Wednesday, January 13, 2016

Impact of hardware components on MySQL / WordPress performance

Recently, I had problems with a slow running WordPress site on my old Linux machine.
TTFB time was around 10 seconds on average!

On the other computer, the same page has about 1 second TTFB.

So I decided to put MySQL on fire , and test it in 3 different environments.

I used this command to perform tests on 3 systems (all 3 Ubuntu):

Command 1 (preapre mysql test db):

sysbench --test=oltp --oltp-table-size=100 --mysql-user=[user] --mysql-password=[pass] --mysql-db=test1 prepare

Command 2 (run the test)

sysbench --test=oltp --oltp-table-size=100 --mysql-user=[user] --mysql-password=[pass] --mysql-db=test1  --oltp-test-mode=complex --num-threads=16 run


Here are  the results:

Machine #1 (Virtual Machine on a Lenovo i7 with 8GB SSD cache and 4GB RAM):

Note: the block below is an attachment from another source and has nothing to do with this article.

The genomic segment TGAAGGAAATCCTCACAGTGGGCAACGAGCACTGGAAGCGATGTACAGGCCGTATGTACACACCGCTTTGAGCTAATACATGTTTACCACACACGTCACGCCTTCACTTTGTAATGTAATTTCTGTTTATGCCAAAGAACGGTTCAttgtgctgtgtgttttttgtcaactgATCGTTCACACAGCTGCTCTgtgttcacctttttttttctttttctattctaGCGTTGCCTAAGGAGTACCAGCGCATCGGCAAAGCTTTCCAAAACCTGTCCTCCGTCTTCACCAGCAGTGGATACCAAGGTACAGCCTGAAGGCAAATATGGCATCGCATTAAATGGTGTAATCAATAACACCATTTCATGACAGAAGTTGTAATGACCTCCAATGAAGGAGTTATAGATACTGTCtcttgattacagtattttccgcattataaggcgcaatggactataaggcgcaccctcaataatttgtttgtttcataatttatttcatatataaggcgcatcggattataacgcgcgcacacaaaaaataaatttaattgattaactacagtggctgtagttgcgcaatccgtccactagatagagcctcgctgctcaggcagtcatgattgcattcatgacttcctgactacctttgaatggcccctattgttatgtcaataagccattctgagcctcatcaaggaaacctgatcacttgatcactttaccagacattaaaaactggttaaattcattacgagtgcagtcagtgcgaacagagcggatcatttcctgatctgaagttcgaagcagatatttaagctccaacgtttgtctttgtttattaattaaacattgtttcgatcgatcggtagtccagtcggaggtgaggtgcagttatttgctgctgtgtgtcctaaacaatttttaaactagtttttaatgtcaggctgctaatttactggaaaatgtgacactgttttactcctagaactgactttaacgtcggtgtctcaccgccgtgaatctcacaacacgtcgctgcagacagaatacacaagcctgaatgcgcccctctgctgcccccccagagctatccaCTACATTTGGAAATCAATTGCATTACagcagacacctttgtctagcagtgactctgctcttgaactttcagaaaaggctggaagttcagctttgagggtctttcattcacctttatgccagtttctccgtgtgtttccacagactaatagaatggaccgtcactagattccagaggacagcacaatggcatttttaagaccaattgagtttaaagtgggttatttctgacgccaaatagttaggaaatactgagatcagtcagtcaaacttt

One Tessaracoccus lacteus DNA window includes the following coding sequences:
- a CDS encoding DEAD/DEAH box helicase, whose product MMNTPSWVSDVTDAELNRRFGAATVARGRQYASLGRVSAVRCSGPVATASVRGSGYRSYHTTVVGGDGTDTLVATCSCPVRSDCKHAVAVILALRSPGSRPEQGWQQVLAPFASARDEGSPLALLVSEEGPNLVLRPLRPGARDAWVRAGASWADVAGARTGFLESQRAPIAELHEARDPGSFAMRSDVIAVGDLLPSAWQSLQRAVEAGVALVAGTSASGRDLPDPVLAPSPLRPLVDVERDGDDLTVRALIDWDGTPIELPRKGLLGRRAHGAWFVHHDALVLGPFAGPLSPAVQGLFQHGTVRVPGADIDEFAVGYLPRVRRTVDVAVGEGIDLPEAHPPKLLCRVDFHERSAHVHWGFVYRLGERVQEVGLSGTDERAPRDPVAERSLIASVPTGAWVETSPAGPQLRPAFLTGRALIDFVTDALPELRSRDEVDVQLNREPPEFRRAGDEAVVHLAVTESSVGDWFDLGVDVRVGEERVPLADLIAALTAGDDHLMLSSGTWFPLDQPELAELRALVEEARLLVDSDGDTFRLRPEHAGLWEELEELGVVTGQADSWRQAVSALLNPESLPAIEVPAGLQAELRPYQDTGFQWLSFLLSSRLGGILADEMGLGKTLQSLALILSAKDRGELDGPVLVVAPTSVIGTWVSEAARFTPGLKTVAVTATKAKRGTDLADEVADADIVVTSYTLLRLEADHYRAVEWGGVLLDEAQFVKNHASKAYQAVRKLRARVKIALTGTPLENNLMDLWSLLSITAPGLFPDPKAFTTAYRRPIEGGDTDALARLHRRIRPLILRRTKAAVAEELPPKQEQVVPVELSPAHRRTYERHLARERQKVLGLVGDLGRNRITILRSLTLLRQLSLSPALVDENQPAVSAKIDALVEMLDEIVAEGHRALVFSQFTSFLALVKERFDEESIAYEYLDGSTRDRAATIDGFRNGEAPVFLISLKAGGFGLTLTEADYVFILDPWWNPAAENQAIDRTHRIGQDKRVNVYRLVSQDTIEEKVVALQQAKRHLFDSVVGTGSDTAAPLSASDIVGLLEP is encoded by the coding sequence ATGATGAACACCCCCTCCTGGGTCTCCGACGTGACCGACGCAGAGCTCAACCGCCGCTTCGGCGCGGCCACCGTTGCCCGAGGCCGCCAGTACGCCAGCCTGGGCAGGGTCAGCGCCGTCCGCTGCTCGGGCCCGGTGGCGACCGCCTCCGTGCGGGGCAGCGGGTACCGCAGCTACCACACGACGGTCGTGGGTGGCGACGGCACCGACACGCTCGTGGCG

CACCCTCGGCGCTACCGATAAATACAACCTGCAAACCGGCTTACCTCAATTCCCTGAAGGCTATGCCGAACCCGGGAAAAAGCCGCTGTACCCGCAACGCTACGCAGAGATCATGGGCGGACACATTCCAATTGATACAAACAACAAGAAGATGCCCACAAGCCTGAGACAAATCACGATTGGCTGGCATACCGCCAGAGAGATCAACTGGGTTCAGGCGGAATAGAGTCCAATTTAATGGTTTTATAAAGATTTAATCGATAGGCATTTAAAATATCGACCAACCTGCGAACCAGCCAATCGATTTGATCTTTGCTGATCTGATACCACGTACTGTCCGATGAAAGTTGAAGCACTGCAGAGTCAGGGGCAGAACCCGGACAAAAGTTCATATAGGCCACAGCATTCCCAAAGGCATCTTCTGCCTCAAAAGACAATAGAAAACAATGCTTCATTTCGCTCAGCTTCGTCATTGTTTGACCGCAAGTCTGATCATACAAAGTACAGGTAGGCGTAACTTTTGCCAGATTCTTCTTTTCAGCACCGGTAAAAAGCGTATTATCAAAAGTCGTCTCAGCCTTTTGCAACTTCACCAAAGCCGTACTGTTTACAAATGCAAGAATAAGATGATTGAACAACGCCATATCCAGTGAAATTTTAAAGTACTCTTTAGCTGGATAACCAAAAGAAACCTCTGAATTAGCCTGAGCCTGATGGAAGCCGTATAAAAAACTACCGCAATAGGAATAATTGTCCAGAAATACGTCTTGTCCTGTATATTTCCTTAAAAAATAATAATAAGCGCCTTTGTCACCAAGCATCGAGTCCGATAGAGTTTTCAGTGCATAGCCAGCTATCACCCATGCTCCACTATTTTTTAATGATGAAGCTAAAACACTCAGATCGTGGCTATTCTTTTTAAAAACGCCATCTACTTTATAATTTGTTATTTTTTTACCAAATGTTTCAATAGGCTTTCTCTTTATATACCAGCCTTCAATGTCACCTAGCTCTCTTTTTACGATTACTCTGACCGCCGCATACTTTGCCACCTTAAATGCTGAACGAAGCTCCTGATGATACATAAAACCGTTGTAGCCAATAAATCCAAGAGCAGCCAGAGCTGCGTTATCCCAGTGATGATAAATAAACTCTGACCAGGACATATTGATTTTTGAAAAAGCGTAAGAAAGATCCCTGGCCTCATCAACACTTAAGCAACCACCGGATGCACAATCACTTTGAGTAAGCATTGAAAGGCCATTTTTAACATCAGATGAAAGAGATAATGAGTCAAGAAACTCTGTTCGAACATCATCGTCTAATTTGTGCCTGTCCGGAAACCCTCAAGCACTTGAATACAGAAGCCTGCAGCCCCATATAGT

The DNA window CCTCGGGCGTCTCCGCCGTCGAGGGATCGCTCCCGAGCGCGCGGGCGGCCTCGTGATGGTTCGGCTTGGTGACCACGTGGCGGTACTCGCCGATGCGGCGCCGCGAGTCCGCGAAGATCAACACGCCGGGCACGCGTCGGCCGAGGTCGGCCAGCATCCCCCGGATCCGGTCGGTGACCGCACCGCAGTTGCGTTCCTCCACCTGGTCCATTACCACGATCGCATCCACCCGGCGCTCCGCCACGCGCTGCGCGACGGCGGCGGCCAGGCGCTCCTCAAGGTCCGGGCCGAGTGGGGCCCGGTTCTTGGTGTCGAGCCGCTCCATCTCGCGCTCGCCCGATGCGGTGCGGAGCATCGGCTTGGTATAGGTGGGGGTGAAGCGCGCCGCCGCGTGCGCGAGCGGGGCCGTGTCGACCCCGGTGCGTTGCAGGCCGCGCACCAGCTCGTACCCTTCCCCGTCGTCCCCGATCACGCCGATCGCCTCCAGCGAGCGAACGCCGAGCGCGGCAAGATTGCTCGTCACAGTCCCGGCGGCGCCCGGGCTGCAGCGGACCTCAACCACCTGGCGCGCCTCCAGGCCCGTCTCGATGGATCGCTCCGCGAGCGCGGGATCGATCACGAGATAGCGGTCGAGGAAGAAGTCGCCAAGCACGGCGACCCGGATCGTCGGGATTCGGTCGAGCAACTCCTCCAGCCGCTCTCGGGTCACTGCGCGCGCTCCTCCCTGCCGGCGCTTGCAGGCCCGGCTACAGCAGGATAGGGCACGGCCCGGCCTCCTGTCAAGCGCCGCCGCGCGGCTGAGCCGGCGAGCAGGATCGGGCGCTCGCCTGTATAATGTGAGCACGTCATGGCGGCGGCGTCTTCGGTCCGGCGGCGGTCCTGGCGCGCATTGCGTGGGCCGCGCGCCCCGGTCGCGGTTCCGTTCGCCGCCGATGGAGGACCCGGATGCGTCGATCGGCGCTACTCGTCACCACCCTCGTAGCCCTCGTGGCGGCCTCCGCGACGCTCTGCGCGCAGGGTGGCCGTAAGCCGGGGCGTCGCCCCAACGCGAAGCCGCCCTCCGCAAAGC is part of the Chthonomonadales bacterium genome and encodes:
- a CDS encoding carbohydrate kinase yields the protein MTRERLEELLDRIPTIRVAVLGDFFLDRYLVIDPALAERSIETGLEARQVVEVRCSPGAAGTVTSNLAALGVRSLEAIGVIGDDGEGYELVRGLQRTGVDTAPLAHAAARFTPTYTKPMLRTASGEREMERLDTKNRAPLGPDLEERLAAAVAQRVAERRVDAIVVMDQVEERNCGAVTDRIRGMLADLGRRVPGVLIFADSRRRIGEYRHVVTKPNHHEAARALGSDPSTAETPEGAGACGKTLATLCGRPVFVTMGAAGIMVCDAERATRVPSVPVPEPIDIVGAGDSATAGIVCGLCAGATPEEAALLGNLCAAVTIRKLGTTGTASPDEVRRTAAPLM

Avg. request:
17 ms

Total test time:
11.7 seconds



Machine #2 (Host Machine on a Core2Duo 2GB 2GB RAM ):

Avg. request:
99 ms

Total test time:
63 seconds


Machine #3 (Vagrant Virtual Machine on a Core2Duo 2GB 2GB RAM ):

Avg. request:
292 ms

Total test time:
182 seconds



It's clearly indicated that hardware is a very important factor in WordPress / MySQL performance.


Edit:
Upon transferring Vagrant to i7 machine, results improved, but not that much as expected. In case of the WP, theme seems to be the bottle neck for performance.

What provided a significant improvement on my i7  was replacing Vagran'ts php-fpm with HHVM.
It could be that nginx / php-fpm combination is poorly configured in the default vagrant box?

Also, adding more CPUs and memory to Vagrant box helps.

UPDATE:
For Vagrant performance, and associated nginx performance, the disk access speed is crucial. In case of non-NFS Shared Folders , site load speed is reduced 10x times!! NFS makes it fly!

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